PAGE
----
Barium titanate (BTO) is used as high-k dielectric phase in multi-layer ceramic capacitors (MLCC). The capacity of these devices is proportional to the dielectric constant of the BTO phase, and inversely proportional to the layer thickness. The minimum BTO layer thickness that can be achieved commercially with state of the art tape casting methods is about 0.5 - 1 µm, which implies the use of starting powders with a particle size of ca. 100 nm. Further miniaturization requires finer powders and new deposition techniques.
Figure left: Transmission Electron Microscopy picture of BTO nanoparticles; Figure right: Cross-section of MLCC, showing BTO phase (light grey) and Ni electrodes (dark grey).
Wet-chemical routes to synthesize BTO nanopowders and dispersions with suitable properties for ultra-thin film deposition are targeted in this project. Introduction of foreign elements into such dispersions is relatively simple and inexpensive, but too laborious to optimize. Therefore Pulsed Laser Deposition (PLD) is used to quickly screen doped systems. This technique enables fast deposition of thin films of extremely high quality with any given doping system, thus identifying suitable compositions for up-scalable wet-chemical syntheses.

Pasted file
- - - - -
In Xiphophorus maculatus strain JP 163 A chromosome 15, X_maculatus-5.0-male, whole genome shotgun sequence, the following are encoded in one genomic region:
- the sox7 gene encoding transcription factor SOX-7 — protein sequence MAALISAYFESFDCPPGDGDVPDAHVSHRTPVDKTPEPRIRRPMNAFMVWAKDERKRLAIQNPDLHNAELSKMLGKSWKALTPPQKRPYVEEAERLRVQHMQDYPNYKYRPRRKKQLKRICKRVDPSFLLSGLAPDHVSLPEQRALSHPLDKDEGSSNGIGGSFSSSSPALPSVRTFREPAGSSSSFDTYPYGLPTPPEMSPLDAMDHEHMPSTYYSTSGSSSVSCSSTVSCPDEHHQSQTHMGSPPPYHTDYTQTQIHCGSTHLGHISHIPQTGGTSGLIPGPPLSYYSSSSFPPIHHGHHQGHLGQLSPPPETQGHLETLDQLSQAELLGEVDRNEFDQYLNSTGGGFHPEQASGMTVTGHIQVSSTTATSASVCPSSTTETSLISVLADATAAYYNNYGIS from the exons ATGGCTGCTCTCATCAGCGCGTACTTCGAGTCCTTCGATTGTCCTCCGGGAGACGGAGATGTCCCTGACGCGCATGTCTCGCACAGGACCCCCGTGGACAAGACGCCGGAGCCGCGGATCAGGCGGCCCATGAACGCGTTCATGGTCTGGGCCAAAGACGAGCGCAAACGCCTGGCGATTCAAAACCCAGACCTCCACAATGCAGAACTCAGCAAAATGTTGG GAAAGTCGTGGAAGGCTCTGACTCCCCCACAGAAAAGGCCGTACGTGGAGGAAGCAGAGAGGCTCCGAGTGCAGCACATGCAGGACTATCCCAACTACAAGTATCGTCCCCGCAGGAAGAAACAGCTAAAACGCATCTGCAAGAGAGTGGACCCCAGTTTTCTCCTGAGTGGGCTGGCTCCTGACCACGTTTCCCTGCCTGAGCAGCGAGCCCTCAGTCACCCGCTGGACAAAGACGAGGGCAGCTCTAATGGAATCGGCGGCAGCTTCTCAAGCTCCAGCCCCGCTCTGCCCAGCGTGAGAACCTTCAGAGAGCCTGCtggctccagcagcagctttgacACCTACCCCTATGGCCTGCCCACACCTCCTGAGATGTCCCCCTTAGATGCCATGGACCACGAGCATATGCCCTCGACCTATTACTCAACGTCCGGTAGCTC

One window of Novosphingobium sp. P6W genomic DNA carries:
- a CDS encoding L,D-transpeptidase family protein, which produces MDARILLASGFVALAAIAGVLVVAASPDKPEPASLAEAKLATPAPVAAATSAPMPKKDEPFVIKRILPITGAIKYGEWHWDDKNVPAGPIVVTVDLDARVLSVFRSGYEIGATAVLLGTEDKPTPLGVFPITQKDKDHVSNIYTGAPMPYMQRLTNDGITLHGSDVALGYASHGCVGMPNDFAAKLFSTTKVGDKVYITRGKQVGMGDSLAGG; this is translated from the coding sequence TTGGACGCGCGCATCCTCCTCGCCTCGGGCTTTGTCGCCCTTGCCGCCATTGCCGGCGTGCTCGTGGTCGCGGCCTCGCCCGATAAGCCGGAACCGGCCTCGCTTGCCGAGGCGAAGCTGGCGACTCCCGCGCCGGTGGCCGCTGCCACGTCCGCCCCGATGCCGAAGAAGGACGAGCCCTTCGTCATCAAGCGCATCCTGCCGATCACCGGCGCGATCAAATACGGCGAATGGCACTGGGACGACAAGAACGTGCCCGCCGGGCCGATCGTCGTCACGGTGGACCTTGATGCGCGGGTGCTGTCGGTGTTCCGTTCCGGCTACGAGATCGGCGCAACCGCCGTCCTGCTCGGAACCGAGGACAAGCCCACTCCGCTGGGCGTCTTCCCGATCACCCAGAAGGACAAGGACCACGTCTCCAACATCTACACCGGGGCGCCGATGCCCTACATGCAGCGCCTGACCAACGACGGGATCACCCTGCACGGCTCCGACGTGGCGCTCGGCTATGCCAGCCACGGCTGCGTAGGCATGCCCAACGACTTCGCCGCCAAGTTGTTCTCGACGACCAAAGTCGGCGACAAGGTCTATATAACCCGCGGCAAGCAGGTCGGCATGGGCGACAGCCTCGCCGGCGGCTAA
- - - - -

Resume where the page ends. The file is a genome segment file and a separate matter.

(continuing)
•Development of new synthesis routes enabling production of nano-sized BTO and versatile doping with foreign elements;
•Development of ultrathin films with a high dielectric constant from BTO nano-particles;
•Studies into doped systems and doping strategies in which foreign metals are incorporated to (1) inhibit grain growth, and (2) stabilize the tetragonal phase of BTO particles below a size of 50 nm.
This project is rendered by Tomasz Stawski, Sjoerd Veldhuis, and Ole Göbel.
Daily supervisor: André ten Elshof